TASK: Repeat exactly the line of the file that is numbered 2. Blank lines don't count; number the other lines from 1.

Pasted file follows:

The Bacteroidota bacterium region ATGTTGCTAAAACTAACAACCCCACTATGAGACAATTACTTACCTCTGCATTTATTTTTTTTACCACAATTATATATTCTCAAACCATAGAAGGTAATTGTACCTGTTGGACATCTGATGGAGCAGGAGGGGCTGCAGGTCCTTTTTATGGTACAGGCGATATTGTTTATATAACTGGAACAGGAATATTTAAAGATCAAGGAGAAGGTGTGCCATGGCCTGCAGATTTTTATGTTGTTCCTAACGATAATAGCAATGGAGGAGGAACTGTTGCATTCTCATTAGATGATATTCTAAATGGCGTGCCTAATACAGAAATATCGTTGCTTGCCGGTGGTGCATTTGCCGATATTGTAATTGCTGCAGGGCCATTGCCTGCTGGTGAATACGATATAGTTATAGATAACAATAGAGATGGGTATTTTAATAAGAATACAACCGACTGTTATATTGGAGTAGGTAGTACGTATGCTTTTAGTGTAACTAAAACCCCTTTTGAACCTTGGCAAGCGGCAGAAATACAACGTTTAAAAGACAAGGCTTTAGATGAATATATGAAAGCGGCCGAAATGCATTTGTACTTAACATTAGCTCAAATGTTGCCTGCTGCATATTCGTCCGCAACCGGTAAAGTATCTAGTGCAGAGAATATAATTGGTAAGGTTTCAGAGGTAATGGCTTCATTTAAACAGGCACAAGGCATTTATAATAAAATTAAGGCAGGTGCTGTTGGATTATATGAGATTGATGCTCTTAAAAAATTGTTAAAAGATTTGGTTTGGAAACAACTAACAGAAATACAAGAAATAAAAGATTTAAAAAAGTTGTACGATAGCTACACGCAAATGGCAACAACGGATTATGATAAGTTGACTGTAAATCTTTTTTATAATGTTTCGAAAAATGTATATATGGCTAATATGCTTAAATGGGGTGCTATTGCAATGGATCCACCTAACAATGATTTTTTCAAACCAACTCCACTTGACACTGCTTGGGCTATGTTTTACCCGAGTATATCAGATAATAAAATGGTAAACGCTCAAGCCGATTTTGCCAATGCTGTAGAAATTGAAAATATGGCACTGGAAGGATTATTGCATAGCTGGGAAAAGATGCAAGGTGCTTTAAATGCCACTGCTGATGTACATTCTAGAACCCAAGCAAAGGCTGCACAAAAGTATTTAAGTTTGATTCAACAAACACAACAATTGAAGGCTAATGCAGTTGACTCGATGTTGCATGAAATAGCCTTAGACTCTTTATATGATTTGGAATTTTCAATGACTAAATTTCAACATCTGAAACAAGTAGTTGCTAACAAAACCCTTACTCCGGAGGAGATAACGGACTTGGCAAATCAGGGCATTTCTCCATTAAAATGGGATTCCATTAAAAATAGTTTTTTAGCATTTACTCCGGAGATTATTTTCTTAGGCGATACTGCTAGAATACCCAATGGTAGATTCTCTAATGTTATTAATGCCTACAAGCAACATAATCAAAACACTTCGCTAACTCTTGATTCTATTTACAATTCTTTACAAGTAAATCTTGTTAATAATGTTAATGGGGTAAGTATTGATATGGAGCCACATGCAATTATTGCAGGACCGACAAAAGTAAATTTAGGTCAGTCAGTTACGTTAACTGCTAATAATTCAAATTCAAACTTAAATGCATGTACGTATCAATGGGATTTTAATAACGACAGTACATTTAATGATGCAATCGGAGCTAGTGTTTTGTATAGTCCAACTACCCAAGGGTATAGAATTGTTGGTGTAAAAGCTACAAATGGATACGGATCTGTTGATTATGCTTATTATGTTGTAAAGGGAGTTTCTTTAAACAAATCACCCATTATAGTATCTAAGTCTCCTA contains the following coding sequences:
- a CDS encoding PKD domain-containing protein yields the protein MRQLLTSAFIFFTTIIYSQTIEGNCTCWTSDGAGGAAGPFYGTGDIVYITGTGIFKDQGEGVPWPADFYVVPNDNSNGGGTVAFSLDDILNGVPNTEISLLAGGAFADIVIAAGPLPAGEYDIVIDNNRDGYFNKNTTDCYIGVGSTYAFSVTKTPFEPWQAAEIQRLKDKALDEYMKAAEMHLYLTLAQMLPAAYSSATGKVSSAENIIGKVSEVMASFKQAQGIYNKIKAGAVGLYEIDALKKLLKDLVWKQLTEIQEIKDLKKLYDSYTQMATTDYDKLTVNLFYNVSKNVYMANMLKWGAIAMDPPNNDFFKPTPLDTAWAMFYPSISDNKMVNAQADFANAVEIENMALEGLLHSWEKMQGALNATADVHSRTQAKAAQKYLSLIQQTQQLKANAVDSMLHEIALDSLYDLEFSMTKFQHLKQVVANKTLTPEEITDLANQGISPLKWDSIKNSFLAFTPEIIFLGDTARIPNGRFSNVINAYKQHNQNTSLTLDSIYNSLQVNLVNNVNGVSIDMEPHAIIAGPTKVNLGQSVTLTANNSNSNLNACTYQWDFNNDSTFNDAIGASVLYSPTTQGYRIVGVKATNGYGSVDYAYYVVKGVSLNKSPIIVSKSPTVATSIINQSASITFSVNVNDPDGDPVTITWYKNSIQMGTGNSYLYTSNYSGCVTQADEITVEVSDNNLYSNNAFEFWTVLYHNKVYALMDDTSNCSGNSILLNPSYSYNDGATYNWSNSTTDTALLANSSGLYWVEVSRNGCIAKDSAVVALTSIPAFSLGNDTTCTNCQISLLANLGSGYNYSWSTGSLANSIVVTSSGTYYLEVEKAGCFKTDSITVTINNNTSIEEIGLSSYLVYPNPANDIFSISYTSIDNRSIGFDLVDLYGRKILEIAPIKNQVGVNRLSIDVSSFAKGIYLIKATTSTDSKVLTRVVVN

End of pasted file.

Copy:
- a CDS encoding PKD domain-containing protein yields the protein MRQLLTSAFIFFTTIIYSQTIEGNCTCWTSDGAGGAAGPFYGTGDIVYITGTGIFKDQGEGVPWPADFYVVPNDNSNGGGTVAFSLDDILNGVPNTEISLLAGGAFADIVIAAGPLPAGEYDIVIDNNRDGYFNKNTTDCYIGVGSTYAFSVTKTPFEPWQAAEIQRLKDKALDEYMKAAEMHLYLTLAQMLPAAYSSATGKVSSAENIIGKVSEVMASFKQAQGIYNKIKAGAVGLYEIDALKKLLKDLVWKQLTEIQEIKDLKKLYDSYTQMATTDYDKLTVNLFYNVSKNVYMANMLKWGAIAMDPPNNDFFKPTPLDTAWAMFYPSISDNKMVNAQADFANAVEIENMALEGLLHSWEKMQGALNATADVHSRTQAKAAQKYLSLIQQTQQLKANAVDSMLHEIALDSLYDLEFSMTKFQHLKQVVANKTLTPEEITDLANQGISPLKWDSIKNSFLAFTPEIIFLGDTARIPNGRFSNVINAYKQHNQNTSLTLDSIYNSLQVNLVNNVNGVSIDMEPHAIIAGPTKVNLGQSVTLTANNSNSNLNACTYQWDFNNDSTFNDAIGASVLYSPTTQGYRIVGVKATNGYGSVDYAYYVVKGVSLNKSPIIVSKSPTVATSIINQSASITFSVNVNDPDGDPVTITWYKNSIQMGTGNSYLYTSNYSGCVTQADEITVEVSDNNLYSNNAFEFWTVLYHNKVYALMDDTSNCSGNSILLNPSYSYNDGATYNWSNSTTDTALLANSSGLYWVEVSRNGCIAKDSAVVALTSIPAFSLGNDTTCTNCQISLLANLGSGYNYSWSTGSLANSIVVTSSGTYYLEVEKAGCFKTDSITVTINNNTSIEEIGLSSYLVYPNPANDIFSISYTSIDNRSIGFDLVDLYGRKILEIAPIKNQVGVNRLSIDVSSFAKGIYLIKATTSTDSKVLTRVVVN